But it’s not only the individual objects, as delightful as they are, that I want to call attention to. It’s the overall feel of the space. The contrast with the materiality on display in Jenks’ office could not be greater. That was a riot of artifacts telling a single story; this space is full of artifacts in repose, artifacts with no real connection with one another, no story connecting them anymore, other than a chance gathering here in this building a century ago.
Museum storerooms are a kind of waiting-room for artifacts, a kind of purgatory. They are preserved from the worries of everyday life with perfect environmental conditions – but with nothing to do. They are waiting for their new life in display and teaching and research to begin. They have an odd calm. For them, time stands still.
There’s that same odd calmness of objects-in-waiting in the Jenks museum storeroom. It’s reinforced by the white color, and by the strange bedfellows: a shoe next to a trilobite next to a peacock. Those odd juxtapositions are common in museum storage, part of what makes behind-the-scenes tours of museums so fascinating.
The surviving artifacts
Finally, let’s look at the actual artifacts that survive from the Jenks Museum, in the long case in the lobby of the building. Here we see the materiality of real things. But it’s not the usual story of materiality frozen in perfection that museums aim at. These artifacts have not been provided that ideal storage conditions and protection from decay museums promise. Far from it. For these objects, time did not stand still. These are museum objects that have been – against all the rules – allowed to follow their natural course of decay. These are artifacts that most museums would never exhibit.
The installation calls attention to this by its organization. The artifacts are arranged by degree of decay, from those that are closest to they way they should look in a museum, on the left, to those that are reduced to dust, or close to it, on the right. This is a very odd way of arranging artifacts. Museums – especially natural history museums – are about category and context, and this is an arrangement that breaks every rule of taxonomic organization. Animals are mixed with ethnographic things. Geography, chronology, disciplinary boundaries: all ignored. The objects are beautifully arranged – Mark is a master of that – but not in a way that any museum would arrange them. This calls attention to the very nature of categorization and display, of course, and that’s one of the charms of this part of the installation.
Furthest to the right in the case are all that remains of some of the objects that have decayed altogether, objects that have disappeared. What remains are only the museum tags, the words used to describe these objects. They have lost their material presence, and moved into a Platonic plane of ideas. Have they transcended the physical, turning themselves into curatorial poetry? Or have they become ghosts, even more shadowy than those artifacts in the storeroom, not quite real, just reminders of once was?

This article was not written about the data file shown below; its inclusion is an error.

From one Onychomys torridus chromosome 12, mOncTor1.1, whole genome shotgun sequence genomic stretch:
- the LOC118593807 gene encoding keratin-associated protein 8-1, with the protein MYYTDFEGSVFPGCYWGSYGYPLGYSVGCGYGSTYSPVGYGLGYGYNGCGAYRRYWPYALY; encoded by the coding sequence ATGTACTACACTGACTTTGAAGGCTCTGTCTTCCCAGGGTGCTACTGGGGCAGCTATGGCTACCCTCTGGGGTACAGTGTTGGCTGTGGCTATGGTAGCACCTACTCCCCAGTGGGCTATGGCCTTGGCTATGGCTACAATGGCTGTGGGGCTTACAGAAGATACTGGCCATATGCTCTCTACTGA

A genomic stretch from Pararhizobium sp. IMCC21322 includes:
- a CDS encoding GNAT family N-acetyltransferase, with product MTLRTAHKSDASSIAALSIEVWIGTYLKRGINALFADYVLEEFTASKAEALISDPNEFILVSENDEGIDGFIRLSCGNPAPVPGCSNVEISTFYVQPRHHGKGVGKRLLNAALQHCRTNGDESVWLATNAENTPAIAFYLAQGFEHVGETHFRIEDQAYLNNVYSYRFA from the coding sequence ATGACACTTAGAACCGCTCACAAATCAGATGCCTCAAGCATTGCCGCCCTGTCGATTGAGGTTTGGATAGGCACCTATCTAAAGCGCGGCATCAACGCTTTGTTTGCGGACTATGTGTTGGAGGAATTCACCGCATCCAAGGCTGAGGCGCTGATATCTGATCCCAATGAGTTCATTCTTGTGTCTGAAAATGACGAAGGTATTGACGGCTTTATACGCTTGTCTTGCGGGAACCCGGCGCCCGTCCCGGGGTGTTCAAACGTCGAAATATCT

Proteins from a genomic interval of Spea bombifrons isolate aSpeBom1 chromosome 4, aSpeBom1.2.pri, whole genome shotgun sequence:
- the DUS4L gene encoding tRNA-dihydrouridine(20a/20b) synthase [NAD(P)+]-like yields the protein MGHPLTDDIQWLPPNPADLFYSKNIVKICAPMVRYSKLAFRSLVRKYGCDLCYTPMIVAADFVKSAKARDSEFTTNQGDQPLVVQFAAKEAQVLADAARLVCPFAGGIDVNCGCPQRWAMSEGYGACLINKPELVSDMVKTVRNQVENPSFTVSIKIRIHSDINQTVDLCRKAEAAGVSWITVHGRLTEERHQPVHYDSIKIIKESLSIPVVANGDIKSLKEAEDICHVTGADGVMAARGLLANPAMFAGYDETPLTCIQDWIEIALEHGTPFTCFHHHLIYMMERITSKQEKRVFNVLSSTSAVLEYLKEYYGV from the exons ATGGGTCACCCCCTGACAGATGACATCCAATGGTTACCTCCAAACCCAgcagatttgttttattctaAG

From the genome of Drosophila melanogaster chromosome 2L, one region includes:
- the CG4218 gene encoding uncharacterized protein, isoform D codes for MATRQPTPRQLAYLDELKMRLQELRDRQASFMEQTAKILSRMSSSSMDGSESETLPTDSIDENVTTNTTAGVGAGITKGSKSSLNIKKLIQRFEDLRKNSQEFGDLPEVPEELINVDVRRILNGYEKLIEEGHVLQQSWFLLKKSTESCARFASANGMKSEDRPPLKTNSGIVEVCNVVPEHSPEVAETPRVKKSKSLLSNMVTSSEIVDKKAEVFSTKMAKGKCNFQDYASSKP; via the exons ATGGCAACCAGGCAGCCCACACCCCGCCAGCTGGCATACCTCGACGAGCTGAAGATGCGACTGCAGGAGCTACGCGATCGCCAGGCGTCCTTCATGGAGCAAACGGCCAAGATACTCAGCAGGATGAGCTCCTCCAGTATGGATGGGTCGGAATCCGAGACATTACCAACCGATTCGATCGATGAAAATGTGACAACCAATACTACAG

And that raises some of the biggest questions about museum collections. What is the most real? What is the most true? What tells us more: the curator’s description, with its accession number and donor credit? The object itself, rescued from the real world, sitting forever on a museum storeroom shelf? Or is truth, reality, found in the dust that remains when object follow their natural path, the fate of all earthly things, retuning to the dust from whence they came?
Life and Death in the Museum
All museums, and especially museums of natural history, are in a fundamental way about life and death. So fundamentally, perhaps, that we don’t even think about it very much. Of course we have to kill animals to preserve them. We have to remove artifacts from their active lives to save them for future generations. Art must be about its own time, but also about all time; it must be eternal.
Jenks was a scientist, a teacher, a taxidermist, and a museum curator. These are all fields that are about cheating time, cheating death. Scientists try to find the underlying, eternal ideas. Teachers are about the next generation. Taxidermists do their best to make animals seem lifelike forever. Museums promise artifacts eternal life.
This installation calls attention to that promise, and calls it a lie, or at least, too simple. Ideas survive, maybe; the words survive, the things themselves disappear. Only art can conjure things – a curator’s life, lost artifacts – back to life. Only art can revive, can re-imagine the lost museum. That’s what all museums do, or try to do, and what they hide from the public: the art they use to try to preserve life, to cheat death.